There’s not much about our work in marketing these days that resembles the glamorous ad agency in Mad Men. We aren’t a big firm in a tower on Madison Avenue, and as I write this, let’s just say I’m dressed “casually,” and the only intoxicating beverage in my bloodstream is black coffee. (I’m also slightly less handsome than Jon Hamm).
Every once in awhile though, someone on the show will say something about advertising or marketing that makes me nod my head and say “yep, that’s right.” There’s an exchange in a recent episode where the seven partners of the big agency are arguing about their name. It’s a bit of a farce — the secretaries are complaining it’s difficult to say all seven partners’ names when they answer the phone.
They can’t decide what to do. But partner Jim Cutler points out, if they don’t settle on their brand, “the public will certainly do it for us.”
Your brand is something that you must design carefully and then insist upon. If you don’t do this, your audience will just make assumptions about you (that may be wrong), and those assumptions will be your brand.
Those are all old rules of branding, and they are still as true today as they were in 1968, when that episode takes place.
But as social media has risen in the last five years, there’s a new twist to this old wisdom. Your brand today is almost inseparable from who you are as a person. Much of the reason for this is that so much about you can be learned by following your footprints online.
There is so much information about you out there already — your LinkedIn profile, your Facebook page, the bios that might have been posted about you on the websites of your past employers, a paper you wrote in college, not to mention your address and photos on Google Street View of your house — that when you build your brand, you need to start from who you are. Because everyone is going to find out, eventually. So you might as well embrace your own, authentic identity. Your Real Brand.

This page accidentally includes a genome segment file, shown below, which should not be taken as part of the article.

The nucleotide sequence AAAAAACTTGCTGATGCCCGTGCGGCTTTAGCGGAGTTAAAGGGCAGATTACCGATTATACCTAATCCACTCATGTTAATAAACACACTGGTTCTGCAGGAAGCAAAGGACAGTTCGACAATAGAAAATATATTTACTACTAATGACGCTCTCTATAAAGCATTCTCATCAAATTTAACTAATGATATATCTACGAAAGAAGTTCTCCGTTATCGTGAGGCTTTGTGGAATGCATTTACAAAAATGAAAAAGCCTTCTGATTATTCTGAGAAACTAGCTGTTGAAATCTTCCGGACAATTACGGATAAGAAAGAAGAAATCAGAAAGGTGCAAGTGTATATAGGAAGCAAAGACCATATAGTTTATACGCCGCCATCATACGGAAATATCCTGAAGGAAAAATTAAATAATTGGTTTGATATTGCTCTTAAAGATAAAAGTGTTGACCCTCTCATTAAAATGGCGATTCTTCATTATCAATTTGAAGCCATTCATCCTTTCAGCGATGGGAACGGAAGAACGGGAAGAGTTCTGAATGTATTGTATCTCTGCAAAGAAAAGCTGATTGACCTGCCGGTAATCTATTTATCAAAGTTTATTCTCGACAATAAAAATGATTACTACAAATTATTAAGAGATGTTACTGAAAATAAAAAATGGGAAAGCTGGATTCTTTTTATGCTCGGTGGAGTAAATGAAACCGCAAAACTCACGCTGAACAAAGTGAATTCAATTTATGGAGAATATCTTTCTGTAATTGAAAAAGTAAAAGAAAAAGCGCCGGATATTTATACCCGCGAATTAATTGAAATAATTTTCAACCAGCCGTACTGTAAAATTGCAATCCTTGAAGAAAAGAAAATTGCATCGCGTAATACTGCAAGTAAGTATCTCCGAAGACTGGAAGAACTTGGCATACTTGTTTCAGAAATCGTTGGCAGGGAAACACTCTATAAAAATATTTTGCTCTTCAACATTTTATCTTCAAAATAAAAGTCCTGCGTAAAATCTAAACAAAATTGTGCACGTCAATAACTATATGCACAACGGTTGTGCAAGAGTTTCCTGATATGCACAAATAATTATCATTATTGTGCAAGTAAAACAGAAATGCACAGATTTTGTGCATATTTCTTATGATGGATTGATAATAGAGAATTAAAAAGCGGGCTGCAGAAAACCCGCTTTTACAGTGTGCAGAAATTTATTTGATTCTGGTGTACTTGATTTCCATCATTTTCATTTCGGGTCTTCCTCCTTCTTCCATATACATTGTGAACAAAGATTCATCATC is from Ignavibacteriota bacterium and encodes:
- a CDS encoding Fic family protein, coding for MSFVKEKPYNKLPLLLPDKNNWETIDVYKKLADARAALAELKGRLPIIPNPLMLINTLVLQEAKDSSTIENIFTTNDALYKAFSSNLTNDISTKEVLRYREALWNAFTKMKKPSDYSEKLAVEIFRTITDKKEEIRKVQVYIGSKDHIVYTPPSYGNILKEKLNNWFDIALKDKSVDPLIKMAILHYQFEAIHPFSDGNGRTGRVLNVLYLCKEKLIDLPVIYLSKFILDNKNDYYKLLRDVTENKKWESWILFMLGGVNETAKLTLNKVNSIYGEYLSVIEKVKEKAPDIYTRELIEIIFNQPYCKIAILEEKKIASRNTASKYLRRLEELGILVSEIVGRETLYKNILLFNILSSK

What does this mean for consultants, and their websites? It means that you should make it as easy as possible for potential clients to learn about you. Even if you call your company “XYZ Consulting,” make sure your name is somewhere prominent on your site — put your photo and bio on an “About Us” page, for example. Include a link to your LinkedIn profile. (Don’t connect with professional contacts on Facebook unless you really do become “friends.” You should have some boundaries).
Because anyone considering doing business with you is going to Google you anyway. If you’re mysterious about who you are, your potential client might just move on to the next consultant, whose past work, identity, and “real” brand are easier to find.